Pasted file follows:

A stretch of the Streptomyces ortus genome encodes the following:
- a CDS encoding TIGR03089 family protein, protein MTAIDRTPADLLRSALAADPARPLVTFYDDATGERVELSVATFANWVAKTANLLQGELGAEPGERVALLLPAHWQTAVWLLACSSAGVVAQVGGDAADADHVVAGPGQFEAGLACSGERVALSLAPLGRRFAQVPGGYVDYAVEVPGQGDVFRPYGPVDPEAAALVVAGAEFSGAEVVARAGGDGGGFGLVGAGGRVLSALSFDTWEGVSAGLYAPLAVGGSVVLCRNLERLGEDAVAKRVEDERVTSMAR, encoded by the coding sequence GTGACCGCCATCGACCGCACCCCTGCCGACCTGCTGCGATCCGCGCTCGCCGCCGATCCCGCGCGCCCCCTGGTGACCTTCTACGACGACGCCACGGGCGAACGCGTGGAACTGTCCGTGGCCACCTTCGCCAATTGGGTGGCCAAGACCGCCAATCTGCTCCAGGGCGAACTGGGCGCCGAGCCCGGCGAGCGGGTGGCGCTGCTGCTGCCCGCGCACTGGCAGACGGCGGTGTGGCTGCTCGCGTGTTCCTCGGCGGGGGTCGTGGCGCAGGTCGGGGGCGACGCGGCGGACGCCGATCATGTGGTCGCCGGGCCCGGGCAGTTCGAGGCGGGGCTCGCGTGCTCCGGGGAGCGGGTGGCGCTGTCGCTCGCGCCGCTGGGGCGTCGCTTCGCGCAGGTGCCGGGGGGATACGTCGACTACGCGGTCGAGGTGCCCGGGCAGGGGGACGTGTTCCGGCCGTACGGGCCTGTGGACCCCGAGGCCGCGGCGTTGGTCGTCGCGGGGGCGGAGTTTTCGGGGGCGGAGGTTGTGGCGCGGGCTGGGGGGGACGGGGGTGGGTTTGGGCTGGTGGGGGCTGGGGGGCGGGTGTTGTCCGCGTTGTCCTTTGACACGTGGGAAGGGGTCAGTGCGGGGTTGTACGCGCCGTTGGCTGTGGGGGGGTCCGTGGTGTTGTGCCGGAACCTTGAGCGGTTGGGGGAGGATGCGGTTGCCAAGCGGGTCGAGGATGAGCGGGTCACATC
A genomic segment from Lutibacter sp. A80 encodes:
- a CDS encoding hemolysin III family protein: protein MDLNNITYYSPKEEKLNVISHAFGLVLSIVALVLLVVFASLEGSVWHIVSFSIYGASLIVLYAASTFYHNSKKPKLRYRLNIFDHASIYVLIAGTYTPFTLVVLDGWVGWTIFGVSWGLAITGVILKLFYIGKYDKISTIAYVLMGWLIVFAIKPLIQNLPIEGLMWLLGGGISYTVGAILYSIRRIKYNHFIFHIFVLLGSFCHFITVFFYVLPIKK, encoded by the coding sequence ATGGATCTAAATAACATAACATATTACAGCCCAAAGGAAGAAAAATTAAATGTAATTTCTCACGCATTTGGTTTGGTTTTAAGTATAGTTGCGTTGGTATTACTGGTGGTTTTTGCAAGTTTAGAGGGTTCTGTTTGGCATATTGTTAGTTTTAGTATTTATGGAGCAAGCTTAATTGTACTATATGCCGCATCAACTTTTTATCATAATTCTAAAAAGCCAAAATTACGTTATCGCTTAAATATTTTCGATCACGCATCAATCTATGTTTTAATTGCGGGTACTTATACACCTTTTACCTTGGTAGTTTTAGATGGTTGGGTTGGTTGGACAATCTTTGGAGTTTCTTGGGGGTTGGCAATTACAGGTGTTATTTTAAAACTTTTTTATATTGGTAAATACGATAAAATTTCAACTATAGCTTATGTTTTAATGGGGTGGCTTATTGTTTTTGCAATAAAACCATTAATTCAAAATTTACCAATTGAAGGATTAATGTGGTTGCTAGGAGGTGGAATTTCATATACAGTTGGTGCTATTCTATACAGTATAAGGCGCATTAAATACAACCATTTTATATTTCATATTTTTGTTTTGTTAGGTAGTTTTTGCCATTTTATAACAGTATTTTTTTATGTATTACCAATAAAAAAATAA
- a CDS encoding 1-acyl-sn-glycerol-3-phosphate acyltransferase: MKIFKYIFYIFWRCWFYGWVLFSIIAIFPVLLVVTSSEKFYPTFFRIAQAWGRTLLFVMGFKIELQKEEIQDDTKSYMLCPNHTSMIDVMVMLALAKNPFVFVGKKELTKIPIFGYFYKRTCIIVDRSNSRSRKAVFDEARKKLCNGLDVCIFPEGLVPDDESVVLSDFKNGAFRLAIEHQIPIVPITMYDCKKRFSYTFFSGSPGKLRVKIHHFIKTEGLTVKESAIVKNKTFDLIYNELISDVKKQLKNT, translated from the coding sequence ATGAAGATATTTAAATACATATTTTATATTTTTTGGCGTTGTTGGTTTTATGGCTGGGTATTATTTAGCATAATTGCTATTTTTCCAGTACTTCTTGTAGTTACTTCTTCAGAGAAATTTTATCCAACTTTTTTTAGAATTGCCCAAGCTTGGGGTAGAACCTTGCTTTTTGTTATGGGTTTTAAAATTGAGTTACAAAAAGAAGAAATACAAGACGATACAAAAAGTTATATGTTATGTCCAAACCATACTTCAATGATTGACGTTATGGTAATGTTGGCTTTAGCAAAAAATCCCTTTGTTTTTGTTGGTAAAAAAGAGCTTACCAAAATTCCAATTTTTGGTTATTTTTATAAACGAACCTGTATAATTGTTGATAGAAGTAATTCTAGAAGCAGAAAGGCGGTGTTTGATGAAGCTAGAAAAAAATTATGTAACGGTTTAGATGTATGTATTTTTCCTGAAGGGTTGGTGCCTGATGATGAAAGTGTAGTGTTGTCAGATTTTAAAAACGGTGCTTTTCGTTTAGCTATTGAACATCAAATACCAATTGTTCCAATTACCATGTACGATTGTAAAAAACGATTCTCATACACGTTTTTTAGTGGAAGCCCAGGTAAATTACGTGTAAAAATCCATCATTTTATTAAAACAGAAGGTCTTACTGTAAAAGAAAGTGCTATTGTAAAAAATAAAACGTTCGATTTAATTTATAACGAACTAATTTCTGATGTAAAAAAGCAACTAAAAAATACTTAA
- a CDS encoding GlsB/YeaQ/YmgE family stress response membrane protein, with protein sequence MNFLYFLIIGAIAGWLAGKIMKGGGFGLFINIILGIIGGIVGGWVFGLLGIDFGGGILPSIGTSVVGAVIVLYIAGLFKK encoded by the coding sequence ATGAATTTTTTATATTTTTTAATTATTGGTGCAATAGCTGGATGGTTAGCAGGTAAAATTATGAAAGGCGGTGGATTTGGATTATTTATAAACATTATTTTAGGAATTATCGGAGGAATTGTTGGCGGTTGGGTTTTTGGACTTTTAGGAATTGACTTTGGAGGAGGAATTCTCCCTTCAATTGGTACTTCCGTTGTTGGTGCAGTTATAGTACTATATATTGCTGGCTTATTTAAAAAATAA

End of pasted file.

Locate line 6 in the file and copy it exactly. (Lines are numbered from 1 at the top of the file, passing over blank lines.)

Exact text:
- a CDS encoding GlsB/YeaQ/YmgE family stress response membrane protein, with protein sequence MNFLYFLIIGAIAGWLAGKIMKGGGFGLFINIILGIIGGIVGGWVFGLLGIDFGGGILPSIGTSVVGAVIVLYIAGLFKK encoded by the coding sequence ATGAATTTTTTATATTTTTTAATTATTGGTGCAATAGCTGGATGGTTAGCAGGTAAAATTATGAAAGGCGGTGGATTTGGATTATTTATAAACATTATTTTAGGAATTATCGGAGGAATTGTTGGCGGTTGGGTTTTTGGACTTTTAGGAATTGACTTTGGAGGAGGAATTCTCCCTTCAATTGGTACTTCCGTTGTTGGTGCAGTTATAGTACTATATATTGCTGGCTTATTTAAAAAATAA